Giving the seven billionth person enough to eat

Feeding the growing world population is a major challenge – yet far from impossible. At the recent Agricultural Business Chamber’s Congress in KwaZulu-Natal, Brazilian market strategist Prof Marcos Fava Neves of the University of São Paulo released a book outlining solutions to the problem.

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"Much ink has been spilled recently on predicting the future of the planet, focusing on the scarcity of resources, lifestyles, consumption, the availability of food, land and water, carbon prices, inflation, obesity and much else. What drove this media coverage was the arrival of world inhabitant number 7 000 000 000. Every week, the world has more than 1,5 million new mouths to feed.

A three-year average has revealed that global consumption of wheat is growing by 10 million tons annually, maize by almost 30 million tons a year and soya beans by 20 million tons a year. The consumption of meat has grown by almost 20% in nine years. In essence, we have access to food but production is not responding the way it should. Last year alone, we had a deficit of 50 million tons of grain.

In Asia, almost a billion people are moving upward into the middle classes. All forecasts done 10 years ago on production, exports and imports in China were incomplete, and some were plain wrong. In 1995, China produced and consumed 14 million tons of soya beans. Last year, it produced 14 million tons and imported 70 million tons, and these figures exceed what was originally projected for 2030.

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If China wanted to be self-sufficient in soya beans today, over 35 million new hectares would need to be dedicated to this crop. But this is unnecessary, since there are countries with the potential to supply food to China. Add to this the fact that China’s five-year strategic plan focuses on income distribution and better working wages. This means we can expect that poor people will have more income to spend on food, thus pushing up consumption even more.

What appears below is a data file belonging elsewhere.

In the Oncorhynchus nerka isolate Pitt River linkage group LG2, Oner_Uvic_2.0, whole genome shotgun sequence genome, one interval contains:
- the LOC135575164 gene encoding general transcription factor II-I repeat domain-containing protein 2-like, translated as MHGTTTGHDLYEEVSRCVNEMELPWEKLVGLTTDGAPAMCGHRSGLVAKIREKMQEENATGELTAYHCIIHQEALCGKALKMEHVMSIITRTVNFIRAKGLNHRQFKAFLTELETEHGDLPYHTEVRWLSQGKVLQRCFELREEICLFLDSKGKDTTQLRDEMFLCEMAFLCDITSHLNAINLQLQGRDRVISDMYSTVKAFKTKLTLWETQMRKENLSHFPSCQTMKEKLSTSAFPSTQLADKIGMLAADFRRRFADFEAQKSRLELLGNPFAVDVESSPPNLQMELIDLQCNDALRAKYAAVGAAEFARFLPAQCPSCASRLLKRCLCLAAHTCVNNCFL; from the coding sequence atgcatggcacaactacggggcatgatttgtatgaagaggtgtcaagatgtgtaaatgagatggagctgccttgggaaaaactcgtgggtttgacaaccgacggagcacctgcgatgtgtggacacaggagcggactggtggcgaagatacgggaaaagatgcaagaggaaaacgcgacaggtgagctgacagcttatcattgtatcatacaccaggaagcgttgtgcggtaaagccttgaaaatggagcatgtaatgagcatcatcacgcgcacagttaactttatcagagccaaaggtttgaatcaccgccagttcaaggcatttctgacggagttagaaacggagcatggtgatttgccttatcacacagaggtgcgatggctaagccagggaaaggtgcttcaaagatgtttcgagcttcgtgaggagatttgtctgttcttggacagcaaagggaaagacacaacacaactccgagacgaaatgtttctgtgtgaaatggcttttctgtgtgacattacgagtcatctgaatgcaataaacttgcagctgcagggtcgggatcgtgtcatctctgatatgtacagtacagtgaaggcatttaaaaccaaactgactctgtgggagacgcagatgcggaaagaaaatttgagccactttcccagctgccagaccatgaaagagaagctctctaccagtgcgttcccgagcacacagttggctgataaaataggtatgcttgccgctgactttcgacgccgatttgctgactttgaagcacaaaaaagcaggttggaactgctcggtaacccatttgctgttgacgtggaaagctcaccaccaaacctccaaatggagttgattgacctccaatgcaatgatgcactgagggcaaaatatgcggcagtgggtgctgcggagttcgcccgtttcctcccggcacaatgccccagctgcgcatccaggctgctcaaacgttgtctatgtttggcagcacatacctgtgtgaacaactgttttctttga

A global trend
It’s not only in China that food markets are growing at incredible rates. India’s food market will grow from US$155 billion (R1,289 trillion) in 2010 to US$260 billion (R2,162 trillion) in 2015. In the same period, Thailand’s food market will grow by 50% and Indonesia’s from US$65 billion (R540 billion) to US$100 billion (R831 billion).

Imagine what is happening in the Middle East and Africa, as well as in South America, with the booming economies of Brazil and Argentina representing almost 250 million people. Food commodity prices rose almost 40% last year. This increase is bringing back inflation, hunger and political disturbances in some developing countries, where people spend 30% to 50%, and sometimes more, of their incomes on food and are net oil importers.

Two basic questions need to be answered. The first is: why are commodity prices consistently rising and the prices of industrialised products consistently falling?

Several factors are putting pressure on food commodities markets. Some of these include the huge increase in income in emerging economies, where there is often no accurate consumption data; urbanisation; changing consumption habits; emerging countries’ government family income support programmes; high oil prices and the use of grains and agricultural land for biofuels; food production shortages due to adverse weather conditions, unsustainable water use, disease, cost increases and other factors; the devaluation of the US dollar; and investment fund speculation.

To focus briefly on biofuels and food production shortages: an increasing number of industries are using farm land more intensively as the main source for their products. Farms originally used for growing food for direct human consumption are now producing biofuels, bioplastics, paper and pulp, biomass for generating electricity, and much else. In addition, more livestock is being raised as greater numbers of people consume protein. Since land does not grow, the pressure on existing farms mounts and land prices increase dramatically.